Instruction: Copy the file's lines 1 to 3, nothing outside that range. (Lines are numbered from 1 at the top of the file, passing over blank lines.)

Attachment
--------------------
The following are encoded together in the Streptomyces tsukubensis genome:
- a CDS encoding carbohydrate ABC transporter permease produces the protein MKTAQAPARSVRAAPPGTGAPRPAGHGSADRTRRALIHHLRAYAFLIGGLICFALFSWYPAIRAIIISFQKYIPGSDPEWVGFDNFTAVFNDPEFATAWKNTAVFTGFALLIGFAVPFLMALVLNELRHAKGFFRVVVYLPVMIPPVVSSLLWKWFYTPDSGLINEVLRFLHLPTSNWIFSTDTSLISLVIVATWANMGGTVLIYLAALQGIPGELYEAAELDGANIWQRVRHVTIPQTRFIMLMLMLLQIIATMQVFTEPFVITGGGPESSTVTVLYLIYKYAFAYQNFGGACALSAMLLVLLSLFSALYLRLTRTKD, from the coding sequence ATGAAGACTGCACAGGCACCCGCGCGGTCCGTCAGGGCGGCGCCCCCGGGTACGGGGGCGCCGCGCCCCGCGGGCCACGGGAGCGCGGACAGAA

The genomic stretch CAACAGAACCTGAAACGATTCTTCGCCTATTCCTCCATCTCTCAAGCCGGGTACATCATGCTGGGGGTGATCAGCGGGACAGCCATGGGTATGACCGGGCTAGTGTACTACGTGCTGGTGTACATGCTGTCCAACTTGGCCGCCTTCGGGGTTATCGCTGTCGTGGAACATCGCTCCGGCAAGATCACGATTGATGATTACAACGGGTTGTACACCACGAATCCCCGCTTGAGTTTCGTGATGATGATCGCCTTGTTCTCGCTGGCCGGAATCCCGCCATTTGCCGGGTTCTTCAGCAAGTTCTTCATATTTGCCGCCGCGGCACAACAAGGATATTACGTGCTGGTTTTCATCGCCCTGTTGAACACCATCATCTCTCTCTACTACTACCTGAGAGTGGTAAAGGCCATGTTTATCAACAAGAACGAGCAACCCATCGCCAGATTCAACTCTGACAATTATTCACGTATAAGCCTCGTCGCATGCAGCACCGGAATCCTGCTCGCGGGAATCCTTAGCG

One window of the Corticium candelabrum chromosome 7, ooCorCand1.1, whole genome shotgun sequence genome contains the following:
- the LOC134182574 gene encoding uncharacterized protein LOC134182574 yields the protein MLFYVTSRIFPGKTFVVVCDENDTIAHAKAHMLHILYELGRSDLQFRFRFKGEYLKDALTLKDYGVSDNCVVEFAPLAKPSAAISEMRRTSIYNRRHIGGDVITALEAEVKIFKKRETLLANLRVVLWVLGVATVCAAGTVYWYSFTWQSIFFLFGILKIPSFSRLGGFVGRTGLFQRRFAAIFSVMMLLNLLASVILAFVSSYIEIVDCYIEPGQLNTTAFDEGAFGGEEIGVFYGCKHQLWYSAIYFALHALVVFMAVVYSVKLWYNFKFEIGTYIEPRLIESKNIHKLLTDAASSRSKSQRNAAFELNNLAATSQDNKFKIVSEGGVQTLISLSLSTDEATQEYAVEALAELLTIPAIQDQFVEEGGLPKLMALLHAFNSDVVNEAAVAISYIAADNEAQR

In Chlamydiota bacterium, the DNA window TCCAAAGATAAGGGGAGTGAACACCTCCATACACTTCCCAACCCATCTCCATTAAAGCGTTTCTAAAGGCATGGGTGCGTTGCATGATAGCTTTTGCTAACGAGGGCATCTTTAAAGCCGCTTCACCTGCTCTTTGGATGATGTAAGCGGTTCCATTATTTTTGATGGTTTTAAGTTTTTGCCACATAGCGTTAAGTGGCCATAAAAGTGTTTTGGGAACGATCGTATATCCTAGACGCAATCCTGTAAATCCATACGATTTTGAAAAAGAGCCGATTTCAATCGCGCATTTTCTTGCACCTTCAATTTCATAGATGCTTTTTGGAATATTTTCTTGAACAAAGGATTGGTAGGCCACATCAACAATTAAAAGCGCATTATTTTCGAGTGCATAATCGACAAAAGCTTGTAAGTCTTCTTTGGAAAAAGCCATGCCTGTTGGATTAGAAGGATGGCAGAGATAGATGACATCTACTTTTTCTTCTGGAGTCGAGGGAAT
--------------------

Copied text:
The following are encoded together in the Streptomyces tsukubensis genome:
- a CDS encoding carbohydrate ABC transporter permease produces the protein MKTAQAPARSVRAAPPGTGAPRPAGHGSADRTRRALIHHLRAYAFLIGGLICFALFSWYPAIRAIIISFQKYIPGSDPEWVGFDNFTAVFNDPEFATAWKNTAVFTGFALLIGFAVPFLMALVLNELRHAKGFFRVVVYLPVMIPPVVSSLLWKWFYTPDSGLINEVLRFLHLPTSNWIFSTDTSLISLVIVATWANMGGTVLIYLAALQGIPGELYEAAELDGANIWQRVRHVTIPQTRFIMLMLMLLQIIATMQVFTEPFVITGGGPESSTVTVLYLIYKYAFAYQNFGGACALSAMLLVLLSLFSALYLRLTRTKD, from the coding sequence ATGAAGACTGCACAGGCACCCGCGCGGTCCGTCAGGGCGGCGCCCCCGGGTACGGGGGCGCCGCGCCCCGCGGGCCACGGGAGCGCGGACAGAA

The genomic stretch CAACAGAACCTGAAACGATTCTTCGCCTATTCCTCCATCTCTCAAGCCGGGTACATCATGCTGGGGGTGATCAGCGGGACAGCCATGGGTATGACCGGGCTAGTGTACTACGTGCTGGTGTACATGCTGTCCAACTTGGCCGCCTTCGGGGTTATCGCTGTCGTGGAACATCGCTCCGGCAAGATCACGATTGATGATTACAACGGGTTGTACACCACGAATCCCCGCTTGAGTTTCGTGATGATGATCGCCTTGTTCTCGCTGGCCGGAATCCCGCCATTTGCCGGGTTCTTCAGCAAGTTCTTCATATTTGCCGCCGCGGCACAACAAGGATATTACGTGCTGGTTTTCATCGCCCTGTTGAACACCATCATCTCTCTCTACTACTACCTGAGAGTGGTAAAGGCCATGTTTATCAACAAGAACGAGCAACCCATCGCCAGATTCAACTCTGACAATTATTCACGTATAAGCCTCGTCGCATGCAGCACCGGAATCCTGCTCGCGGGAATCCTTAGCG